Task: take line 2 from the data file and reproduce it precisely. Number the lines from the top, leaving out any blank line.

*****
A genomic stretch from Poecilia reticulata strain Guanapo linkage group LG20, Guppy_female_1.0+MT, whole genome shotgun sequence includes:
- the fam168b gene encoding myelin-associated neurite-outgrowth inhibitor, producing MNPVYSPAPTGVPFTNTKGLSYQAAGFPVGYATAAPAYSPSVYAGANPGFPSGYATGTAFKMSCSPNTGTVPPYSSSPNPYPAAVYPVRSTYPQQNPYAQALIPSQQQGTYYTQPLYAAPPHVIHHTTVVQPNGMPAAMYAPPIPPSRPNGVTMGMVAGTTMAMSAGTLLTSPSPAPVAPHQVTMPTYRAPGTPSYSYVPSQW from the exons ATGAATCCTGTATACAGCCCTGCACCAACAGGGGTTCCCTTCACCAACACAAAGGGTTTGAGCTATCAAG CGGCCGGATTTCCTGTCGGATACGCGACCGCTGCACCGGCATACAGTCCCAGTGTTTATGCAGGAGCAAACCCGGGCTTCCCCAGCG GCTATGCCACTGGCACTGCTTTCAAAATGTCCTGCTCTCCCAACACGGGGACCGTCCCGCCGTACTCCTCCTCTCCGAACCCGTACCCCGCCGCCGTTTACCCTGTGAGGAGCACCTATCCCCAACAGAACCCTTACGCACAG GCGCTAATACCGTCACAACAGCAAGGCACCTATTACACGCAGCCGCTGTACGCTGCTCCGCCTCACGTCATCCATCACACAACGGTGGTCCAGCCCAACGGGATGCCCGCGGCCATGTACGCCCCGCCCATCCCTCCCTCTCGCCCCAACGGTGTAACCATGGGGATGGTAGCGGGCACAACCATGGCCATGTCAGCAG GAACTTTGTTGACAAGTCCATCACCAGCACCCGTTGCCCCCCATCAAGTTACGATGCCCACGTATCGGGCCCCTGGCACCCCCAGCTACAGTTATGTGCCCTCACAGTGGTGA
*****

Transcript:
- the fam168b gene encoding myelin-associated neurite-outgrowth inhibitor, producing MNPVYSPAPTGVPFTNTKGLSYQAAGFPVGYATAAPAYSPSVYAGANPGFPSGYATGTAFKMSCSPNTGTVPPYSSSPNPYPAAVYPVRSTYPQQNPYAQALIPSQQQGTYYTQPLYAAPPHVIHHTTVVQPNGMPAAMYAPPIPPSRPNGVTMGMVAGTTMAMSAGTLLTSPSPAPVAPHQVTMPTYRAPGTPSYSYVPSQW from the exons ATGAATCCTGTATACAGCCCTGCACCAACAGGGGTTCCCTTCACCAACACAAAGGGTTTGAGCTATCAAG CGGCCGGATTTCCTGTCGGATACGCGACCGCTGCACCGGCATACAGTCCCAGTGTTTATGCAGGAGCAAACCCGGGCTTCCCCAGCG GCTATGCCACTGGCACTGCTTTCAAAATGTCCTGCTCTCCCAACACGGGGACCGTCCCGCCGTACTCCTCCTCTCCGAACCCGTACCCCGCCGCCGTTTACCCTGTGAGGAGCACCTATCCCCAACAGAACCCTTACGCACAG GCGCTAATACCGTCACAACAGCAAGGCACCTATTACACGCAGCCGCTGTACGCTGCTCCGCCTCACGTCATCCATCACACAACGGTGGTCCAGCCCAACGGGATGCCCGCGGCCATGTACGCCCCGCCCATCCCTCCCTCTCGCCCCAACGGTGTAACCATGGGGATGGTAGCGGGCACAACCATGGCCATGTCAGCAG GAACTTTGTTGACAAGTCCATCACCAGCACCCGTTGCCCCCCATCAAGTTACGATGCCCACGTATCGGGCCCCTGGCACCCCCAGCTACAGTTATGTGCCCTCACAGTGGTGA